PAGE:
However, with products like the disastrous Storm family, as well as the uninspiring Torch, the future didn't look very rosy for the Canadian manufacturer. Actually, although not very successful, the original Torch marked an important moment for the company, as it was its first touchscreen handset that worked. Unfortunately, even with the usable capacitive touchscreen, the Torch 9800 failed as it simply wasn't good enough, in terms of both hardware and software.

At this point, it was clear that RIM isn't where it wants to, and it needed to make a choice – to either contract its business and focus on what it's proven to do pretty well – products for the enterprise, or to continue its struggle against Apple and Google for a chunk of the alluring consumer market. What it unveiled subsequently revealed the bold choice it's made...

Undefined present

Today, Research in Motion's latest creations are already facing an uphill battle against the iPhone and Android. RIM's current-gen troops include the Bold 9900, which is the company's signature smartphone, the full-touchscreen Torch 9850 and the successor to the original Torch in the 9810. Along with the lightweight forces, the company has also deployed the heavy artillery in the form of the PlayBook tablet, running on the new QNX platform.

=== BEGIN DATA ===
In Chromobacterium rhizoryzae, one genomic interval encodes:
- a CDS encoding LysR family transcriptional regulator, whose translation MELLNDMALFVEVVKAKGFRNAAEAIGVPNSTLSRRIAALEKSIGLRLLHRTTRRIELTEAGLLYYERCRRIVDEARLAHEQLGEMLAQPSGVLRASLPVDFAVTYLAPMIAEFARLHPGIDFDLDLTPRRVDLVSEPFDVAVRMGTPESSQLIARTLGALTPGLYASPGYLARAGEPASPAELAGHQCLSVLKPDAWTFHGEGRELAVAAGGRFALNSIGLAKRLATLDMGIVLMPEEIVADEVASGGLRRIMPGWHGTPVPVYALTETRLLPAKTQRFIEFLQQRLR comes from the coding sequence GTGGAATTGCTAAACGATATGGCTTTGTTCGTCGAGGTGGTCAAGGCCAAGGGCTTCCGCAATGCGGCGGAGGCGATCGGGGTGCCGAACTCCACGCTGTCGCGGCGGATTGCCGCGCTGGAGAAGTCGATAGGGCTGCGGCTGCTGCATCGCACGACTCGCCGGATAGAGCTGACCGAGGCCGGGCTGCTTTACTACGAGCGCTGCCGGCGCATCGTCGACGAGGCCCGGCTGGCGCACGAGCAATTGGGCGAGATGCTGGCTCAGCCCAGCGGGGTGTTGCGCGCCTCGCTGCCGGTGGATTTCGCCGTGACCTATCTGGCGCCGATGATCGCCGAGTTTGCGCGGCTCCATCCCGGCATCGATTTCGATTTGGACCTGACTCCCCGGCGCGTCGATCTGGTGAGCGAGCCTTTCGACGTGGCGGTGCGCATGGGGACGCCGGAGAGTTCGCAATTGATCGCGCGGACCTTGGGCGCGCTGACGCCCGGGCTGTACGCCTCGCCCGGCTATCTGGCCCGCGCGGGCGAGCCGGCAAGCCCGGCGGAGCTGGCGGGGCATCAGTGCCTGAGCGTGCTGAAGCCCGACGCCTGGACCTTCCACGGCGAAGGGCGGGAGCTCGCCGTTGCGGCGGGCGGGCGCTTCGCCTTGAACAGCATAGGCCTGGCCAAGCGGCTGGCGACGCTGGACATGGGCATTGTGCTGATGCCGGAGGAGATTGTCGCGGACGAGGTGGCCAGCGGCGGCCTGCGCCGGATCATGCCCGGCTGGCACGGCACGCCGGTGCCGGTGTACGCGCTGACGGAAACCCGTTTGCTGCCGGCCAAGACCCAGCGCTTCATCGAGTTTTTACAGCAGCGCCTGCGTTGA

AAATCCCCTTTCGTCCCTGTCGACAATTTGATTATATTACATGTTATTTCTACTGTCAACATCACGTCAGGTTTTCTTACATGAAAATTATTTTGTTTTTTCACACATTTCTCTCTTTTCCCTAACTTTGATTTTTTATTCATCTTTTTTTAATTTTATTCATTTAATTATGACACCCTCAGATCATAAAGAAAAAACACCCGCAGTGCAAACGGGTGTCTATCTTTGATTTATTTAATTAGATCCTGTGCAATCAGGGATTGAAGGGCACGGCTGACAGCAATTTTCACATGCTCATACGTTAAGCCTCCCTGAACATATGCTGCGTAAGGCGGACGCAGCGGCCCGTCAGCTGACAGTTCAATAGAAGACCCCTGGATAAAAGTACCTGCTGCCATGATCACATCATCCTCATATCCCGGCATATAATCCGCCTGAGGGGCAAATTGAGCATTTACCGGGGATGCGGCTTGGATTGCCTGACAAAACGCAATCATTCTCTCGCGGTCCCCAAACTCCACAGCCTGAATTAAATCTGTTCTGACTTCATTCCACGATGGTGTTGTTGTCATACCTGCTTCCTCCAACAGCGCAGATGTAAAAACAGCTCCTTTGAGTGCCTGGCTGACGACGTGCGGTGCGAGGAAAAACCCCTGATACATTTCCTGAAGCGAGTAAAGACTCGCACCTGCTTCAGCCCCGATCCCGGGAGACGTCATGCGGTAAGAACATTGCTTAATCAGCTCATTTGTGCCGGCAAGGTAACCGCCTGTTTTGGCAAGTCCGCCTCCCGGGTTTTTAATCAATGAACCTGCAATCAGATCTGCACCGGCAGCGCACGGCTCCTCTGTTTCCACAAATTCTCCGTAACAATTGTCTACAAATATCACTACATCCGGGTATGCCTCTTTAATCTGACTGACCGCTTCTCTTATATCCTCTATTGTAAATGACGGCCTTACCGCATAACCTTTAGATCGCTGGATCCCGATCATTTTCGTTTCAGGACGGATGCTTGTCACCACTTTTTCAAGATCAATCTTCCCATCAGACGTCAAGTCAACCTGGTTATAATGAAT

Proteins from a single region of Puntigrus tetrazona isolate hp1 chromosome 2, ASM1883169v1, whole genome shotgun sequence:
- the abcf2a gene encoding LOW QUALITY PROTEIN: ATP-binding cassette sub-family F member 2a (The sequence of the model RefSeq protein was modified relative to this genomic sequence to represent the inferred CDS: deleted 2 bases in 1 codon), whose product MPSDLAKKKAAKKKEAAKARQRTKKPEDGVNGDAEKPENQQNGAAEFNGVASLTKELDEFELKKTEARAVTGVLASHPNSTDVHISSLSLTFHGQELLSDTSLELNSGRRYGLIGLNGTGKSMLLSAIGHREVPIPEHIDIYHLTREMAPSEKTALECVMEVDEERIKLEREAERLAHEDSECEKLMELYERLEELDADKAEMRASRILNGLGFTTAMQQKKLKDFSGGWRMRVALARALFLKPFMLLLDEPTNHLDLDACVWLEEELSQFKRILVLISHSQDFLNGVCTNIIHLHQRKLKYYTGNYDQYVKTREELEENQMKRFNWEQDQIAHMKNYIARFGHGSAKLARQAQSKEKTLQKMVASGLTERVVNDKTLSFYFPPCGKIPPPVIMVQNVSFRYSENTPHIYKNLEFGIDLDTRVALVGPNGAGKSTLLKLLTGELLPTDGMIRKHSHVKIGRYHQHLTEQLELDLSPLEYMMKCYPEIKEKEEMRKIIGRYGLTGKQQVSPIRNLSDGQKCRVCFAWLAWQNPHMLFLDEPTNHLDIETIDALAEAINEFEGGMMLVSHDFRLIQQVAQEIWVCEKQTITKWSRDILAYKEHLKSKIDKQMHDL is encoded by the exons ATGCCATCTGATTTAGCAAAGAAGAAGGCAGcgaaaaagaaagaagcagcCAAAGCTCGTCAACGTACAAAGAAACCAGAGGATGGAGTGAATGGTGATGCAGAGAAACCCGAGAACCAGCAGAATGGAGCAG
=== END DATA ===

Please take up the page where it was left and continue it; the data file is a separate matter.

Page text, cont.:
Right from the start, we declared the Bold 9810 a device that's already behind the curve. And how wouldn't we... the 9810 is what the original Torch should have been from day one! It had nothing really new to bring to the table, and looking at it now, it seems like the perfect representation of RIM's undefined present. While it remains true to the enterprise world in its essence, it also tries to appeal to the consumer, but it fails tremendously due to its total lack of wow-factor. It does have some decent specs, but if you want to gain prominence with the broad public nowadays, you have to lose the portrait sliding keyboard, and pack a bigger screen... and that's not a sacrifice that the enterprise is willing to do. Actually, this is what the Torch 9850 tries to achieve, and it does succeed to a certain point. The 9850 is good-looking, fast and capable, and we actually liked it in our review. So, what's the problem with it? Well, it's good, but it's not that good. Regular users have little reason to side with it, instead of with a high-end Android device or the iPhone, which come with ecosystems that are way more developed. So, while we consider the 9850 a pretty solid attempt at crafting a capable consumer smartphone, it will take more than that to bring RIM firmly on its feet again.